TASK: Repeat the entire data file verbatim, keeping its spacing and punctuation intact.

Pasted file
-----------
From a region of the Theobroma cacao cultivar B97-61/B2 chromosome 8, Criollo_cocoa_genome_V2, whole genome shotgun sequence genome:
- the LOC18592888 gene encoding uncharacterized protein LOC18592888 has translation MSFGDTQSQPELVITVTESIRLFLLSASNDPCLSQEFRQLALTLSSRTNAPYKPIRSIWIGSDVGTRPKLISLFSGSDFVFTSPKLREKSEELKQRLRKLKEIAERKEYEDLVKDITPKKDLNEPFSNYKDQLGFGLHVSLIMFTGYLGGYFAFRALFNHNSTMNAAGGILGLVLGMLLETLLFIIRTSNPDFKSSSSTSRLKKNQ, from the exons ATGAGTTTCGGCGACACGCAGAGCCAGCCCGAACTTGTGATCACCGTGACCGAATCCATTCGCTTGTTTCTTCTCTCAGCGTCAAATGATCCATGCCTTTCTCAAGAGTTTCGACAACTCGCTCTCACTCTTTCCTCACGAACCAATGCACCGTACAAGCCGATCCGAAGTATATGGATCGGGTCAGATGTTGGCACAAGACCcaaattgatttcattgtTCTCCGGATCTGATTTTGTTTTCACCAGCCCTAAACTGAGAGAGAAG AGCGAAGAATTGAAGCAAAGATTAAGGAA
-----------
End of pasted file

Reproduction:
From a region of the Theobroma cacao cultivar B97-61/B2 chromosome 8, Criollo_cocoa_genome_V2, whole genome shotgun sequence genome:
- the LOC18592888 gene encoding uncharacterized protein LOC18592888 has translation MSFGDTQSQPELVITVTESIRLFLLSASNDPCLSQEFRQLALTLSSRTNAPYKPIRSIWIGSDVGTRPKLISLFSGSDFVFTSPKLREKSEELKQRLRKLKEIAERKEYEDLVKDITPKKDLNEPFSNYKDQLGFGLHVSLIMFTGYLGGYFAFRALFNHNSTMNAAGGILGLVLGMLLETLLFIIRTSNPDFKSSSSTSRLKKNQ, from the exons ATGAGTTTCGGCGACACGCAGAGCCAGCCCGAACTTGTGATCACCGTGACCGAATCCATTCGCTTGTTTCTTCTCTCAGCGTCAAATGATCCATGCCTTTCTCAAGAGTTTCGACAACTCGCTCTCACTCTTTCCTCACGAACCAATGCACCGTACAAGCCGATCCGAAGTATATGGATCGGGTCAGATGTTGGCACAAGACCcaaattgatttcattgtTCTCCGGATCTGATTTTGTTTTCACCAGCCCTAAACTGAGAGAGAAG AGCGAAGAATTGAAGCAAAGATTAAGGAA